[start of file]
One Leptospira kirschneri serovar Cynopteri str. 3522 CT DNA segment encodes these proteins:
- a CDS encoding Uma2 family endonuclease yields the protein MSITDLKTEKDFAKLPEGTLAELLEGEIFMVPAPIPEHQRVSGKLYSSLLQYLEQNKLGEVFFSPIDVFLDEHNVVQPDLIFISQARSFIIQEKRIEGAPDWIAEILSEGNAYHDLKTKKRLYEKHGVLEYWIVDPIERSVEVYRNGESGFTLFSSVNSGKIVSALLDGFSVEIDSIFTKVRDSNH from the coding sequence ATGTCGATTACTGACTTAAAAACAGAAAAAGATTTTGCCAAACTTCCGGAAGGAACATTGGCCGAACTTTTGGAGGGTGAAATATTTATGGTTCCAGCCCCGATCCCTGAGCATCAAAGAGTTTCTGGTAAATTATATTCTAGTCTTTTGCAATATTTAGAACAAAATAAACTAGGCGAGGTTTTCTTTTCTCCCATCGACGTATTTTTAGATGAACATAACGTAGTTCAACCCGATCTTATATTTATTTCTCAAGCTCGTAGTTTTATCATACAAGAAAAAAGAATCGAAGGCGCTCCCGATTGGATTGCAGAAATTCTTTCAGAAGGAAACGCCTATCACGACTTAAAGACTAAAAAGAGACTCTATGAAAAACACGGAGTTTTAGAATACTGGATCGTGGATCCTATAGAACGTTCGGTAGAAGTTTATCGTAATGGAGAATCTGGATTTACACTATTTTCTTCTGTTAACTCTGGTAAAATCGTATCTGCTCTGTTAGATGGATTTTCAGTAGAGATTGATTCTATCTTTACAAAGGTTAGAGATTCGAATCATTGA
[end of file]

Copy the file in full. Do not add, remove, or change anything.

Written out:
One Leptospira kirschneri serovar Cynopteri str. 3522 CT DNA segment encodes these proteins:
- a CDS encoding Uma2 family endonuclease yields the protein MSITDLKTEKDFAKLPEGTLAELLEGEIFMVPAPIPEHQRVSGKLYSSLLQYLEQNKLGEVFFSPIDVFLDEHNVVQPDLIFISQARSFIIQEKRIEGAPDWIAEILSEGNAYHDLKTKKRLYEKHGVLEYWIVDPIERSVEVYRNGESGFTLFSSVNSGKIVSALLDGFSVEIDSIFTKVRDSNH from the coding sequence ATGTCGATTACTGACTTAAAAACAGAAAAAGATTTTGCCAAACTTCCGGAAGGAACATTGGCCGAACTTTTGGAGGGTGAAATATTTATGGTTCCAGCCCCGATCCCTGAGCATCAAAGAGTTTCTGGTAAATTATATTCTAGTCTTTTGCAATATTTAGAACAAAATAAACTAGGCGAGGTTTTCTTTTCTCCCATCGACGTATTTTTAGATGAACATAACGTAGTTCAACCCGATCTTATATTTATTTCTCAAGCTCGTAGTTTTATCATACAAGAAAAAAGAATCGAAGGCGCTCCCGATTGGATTGCAGAAATTCTTTCAGAAGGAAACGCCTATCACGACTTAAAGACTAAAAAGAGACTCTATGAAAAACACGGAGTTTTAGAATACTGGATCGTGGATCCTATAGAACGTTCGGTAGAAGTTTATCGTAATGGAGAATCTGGATTTACACTATTTTCTTCTGTTAACTCTGGTAAAATCGTATCTGCTCTGTTAGATGGATTTTCAGTAGAGATTGATTCTATCTTTACAAAGGTTAGAGATTCGAATCATTGA